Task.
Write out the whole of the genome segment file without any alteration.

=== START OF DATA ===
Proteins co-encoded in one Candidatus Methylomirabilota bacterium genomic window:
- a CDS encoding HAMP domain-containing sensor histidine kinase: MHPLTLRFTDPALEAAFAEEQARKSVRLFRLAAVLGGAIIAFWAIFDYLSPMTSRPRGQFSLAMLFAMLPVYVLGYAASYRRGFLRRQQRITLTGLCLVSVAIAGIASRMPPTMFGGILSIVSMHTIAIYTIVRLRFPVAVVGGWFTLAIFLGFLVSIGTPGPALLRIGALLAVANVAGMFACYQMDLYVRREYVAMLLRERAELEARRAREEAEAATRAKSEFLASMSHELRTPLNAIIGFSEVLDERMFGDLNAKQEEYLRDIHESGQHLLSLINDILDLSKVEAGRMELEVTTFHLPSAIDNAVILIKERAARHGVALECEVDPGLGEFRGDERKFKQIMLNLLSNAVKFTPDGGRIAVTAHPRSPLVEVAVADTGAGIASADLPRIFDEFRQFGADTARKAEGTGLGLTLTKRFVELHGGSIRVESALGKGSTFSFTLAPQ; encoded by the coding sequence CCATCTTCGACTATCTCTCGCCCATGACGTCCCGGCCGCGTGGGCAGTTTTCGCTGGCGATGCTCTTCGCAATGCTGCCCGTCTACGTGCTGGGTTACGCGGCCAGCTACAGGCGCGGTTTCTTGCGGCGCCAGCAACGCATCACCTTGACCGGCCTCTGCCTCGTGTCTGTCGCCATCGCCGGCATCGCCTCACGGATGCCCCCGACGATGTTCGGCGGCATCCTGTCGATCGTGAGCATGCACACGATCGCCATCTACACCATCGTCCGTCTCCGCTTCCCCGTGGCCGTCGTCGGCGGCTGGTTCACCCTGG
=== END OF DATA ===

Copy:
Proteins co-encoded in one Candidatus Methylomirabilota bacterium genomic window:
- a CDS encoding HAMP domain-containing sensor histidine kinase: MHPLTLRFTDPALEAAFAEEQARKSVRLFRLAAVLGGAIIAFWAIFDYLSPMTSRPRGQFSLAMLFAMLPVYVLGYAASYRRGFLRRQQRITLTGLCLVSVAIAGIASRMPPTMFGGILSIVSMHTIAIYTIVRLRFPVAVVGGWFTLAIFLGFLVSIGTPGPALLRIGALLAVANVAGMFACYQMDLYVRREYVAMLLRERAELEARRAREEAEAATRAKSEFLASMSHELRTPLNAIIGFSEVLDERMFGDLNAKQEEYLRDIHESGQHLLSLINDILDLSKVEAGRMELEVTTFHLPSAIDNAVILIKERAARHGVALECEVDPGLGEFRGDERKFKQIMLNLLSNAVKFTPDGGRIAVTAHPRSPLVEVAVADTGAGIASADLPRIFDEFRQFGADTARKAEGTGLGLTLTKRFVELHGGSIRVESALGKGSTFSFTLAPQ; encoded by the coding sequence CCATCTTCGACTATCTCTCGCCCATGACGTCCCGGCCGCGTGGGCAGTTTTCGCTGGCGATGCTCTTCGCAATGCTGCCCGTCTACGTGCTGGGTTACGCGGCCAGCTACAGGCGCGGTTTCTTGCGGCGCCAGCAACGCATCACCTTGACCGGCCTCTGCCTCGTGTCTGTCGCCATCGCCGGCATCGCCTCACGGATGCCCCCGACGATGTTCGGCGGCATCCTGTCGATCGTGAGCATGCACACGATCGCCATCTACACCATCGTCCGTCTCCGCTTCCCCGTGGCCGTCGTCGGCGGCTGGTTCACCCTGG